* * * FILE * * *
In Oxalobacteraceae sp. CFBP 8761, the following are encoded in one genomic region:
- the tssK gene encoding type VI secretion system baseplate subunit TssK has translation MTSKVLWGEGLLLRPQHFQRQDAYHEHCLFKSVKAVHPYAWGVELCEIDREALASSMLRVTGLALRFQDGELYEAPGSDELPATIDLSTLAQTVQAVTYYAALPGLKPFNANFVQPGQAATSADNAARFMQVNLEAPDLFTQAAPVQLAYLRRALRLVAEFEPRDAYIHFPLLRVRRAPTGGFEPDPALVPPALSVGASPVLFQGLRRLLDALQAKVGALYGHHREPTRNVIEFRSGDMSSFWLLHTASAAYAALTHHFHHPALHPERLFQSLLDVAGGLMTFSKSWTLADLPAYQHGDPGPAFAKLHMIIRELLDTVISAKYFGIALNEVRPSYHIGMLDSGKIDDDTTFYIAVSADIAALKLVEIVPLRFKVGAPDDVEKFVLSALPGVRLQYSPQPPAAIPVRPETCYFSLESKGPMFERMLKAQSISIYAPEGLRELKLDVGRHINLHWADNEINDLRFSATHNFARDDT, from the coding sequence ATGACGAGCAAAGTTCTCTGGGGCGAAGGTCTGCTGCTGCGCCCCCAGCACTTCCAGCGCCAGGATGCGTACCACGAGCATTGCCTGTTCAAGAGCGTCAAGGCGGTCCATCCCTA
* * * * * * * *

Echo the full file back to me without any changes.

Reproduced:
In Oxalobacteraceae sp. CFBP 8761, the following are encoded in one genomic region:
- the tssK gene encoding type VI secretion system baseplate subunit TssK has translation MTSKVLWGEGLLLRPQHFQRQDAYHEHCLFKSVKAVHPYAWGVELCEIDREALASSMLRVTGLALRFQDGELYEAPGSDELPATIDLSTLAQTVQAVTYYAALPGLKPFNANFVQPGQAATSADNAARFMQVNLEAPDLFTQAAPVQLAYLRRALRLVAEFEPRDAYIHFPLLRVRRAPTGGFEPDPALVPPALSVGASPVLFQGLRRLLDALQAKVGALYGHHREPTRNVIEFRSGDMSSFWLLHTASAAYAALTHHFHHPALHPERLFQSLLDVAGGLMTFSKSWTLADLPAYQHGDPGPAFAKLHMIIRELLDTVISAKYFGIALNEVRPSYHIGMLDSGKIDDDTTFYIAVSADIAALKLVEIVPLRFKVGAPDDVEKFVLSALPGVRLQYSPQPPAAIPVRPETCYFSLESKGPMFERMLKAQSISIYAPEGLRELKLDVGRHINLHWADNEINDLRFSATHNFARDDT, from the coding sequence ATGACGAGCAAAGTTCTCTGGGGCGAAGGTCTGCTGCTGCGCCCCCAGCACTTCCAGCGCCAGGATGCGTACCACGAGCATTGCCTGTTCAAGAGCGTCAAGGCGGTCCATCCCTA